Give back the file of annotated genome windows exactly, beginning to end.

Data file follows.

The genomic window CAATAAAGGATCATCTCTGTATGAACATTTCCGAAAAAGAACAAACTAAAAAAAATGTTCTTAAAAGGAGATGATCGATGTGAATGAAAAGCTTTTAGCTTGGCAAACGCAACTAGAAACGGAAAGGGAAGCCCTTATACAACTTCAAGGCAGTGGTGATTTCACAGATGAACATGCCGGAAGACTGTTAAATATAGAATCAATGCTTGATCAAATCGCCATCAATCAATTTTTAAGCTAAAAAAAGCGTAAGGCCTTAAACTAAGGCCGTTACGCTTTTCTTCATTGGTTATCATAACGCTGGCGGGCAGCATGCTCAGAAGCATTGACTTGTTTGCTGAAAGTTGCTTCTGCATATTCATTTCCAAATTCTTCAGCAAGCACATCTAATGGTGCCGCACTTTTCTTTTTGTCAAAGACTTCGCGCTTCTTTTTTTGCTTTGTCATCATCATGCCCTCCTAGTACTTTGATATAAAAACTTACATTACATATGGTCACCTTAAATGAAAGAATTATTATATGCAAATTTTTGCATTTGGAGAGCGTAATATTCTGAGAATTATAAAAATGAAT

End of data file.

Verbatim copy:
The genomic window CAATAAAGGATCATCTCTGTATGAACATTTCCGAAAAAGAACAAACTAAAAAAAATGTTCTTAAAAGGAGATGATCGATGTGAATGAAAAGCTTTTAGCTTGGCAAACGCAACTAGAAACGGAAAGGGAAGCCCTTATACAACTTCAAGGCAGTGGTGATTTCACAGATGAACATGCCGGAAGACTGTTAAATATAGAATCAATGCTTGATCAAATCGCCATCAATCAATTTTTAAGCTAAAAAAAGCGTAAGGCCTTAAACTAAGGCCGTTACGCTTTTCTTCATTGGTTATCATAACGCTGGCGGGCAGCATGCTCAGAAGCATTGACTTGTTTGCTGAAAGTTGCTTCTGCATATTCATTTCCAAATTCTTCAGCAAGCACATCTAATGGTGCCGCACTTTTCTTTTTGTCAAAGACTTCGCGCTTCTTTTTTTGCTTTGTCATCATCATGCCCTCCTAGTACTTTGATATAAAAACTTACATTACATATGGTCACCTTAAATGAAAGAATTATTATATGCAAATTTTTGCATTTGGAGAGCGTAATATTCTGAGAATTATAAAAATGAAT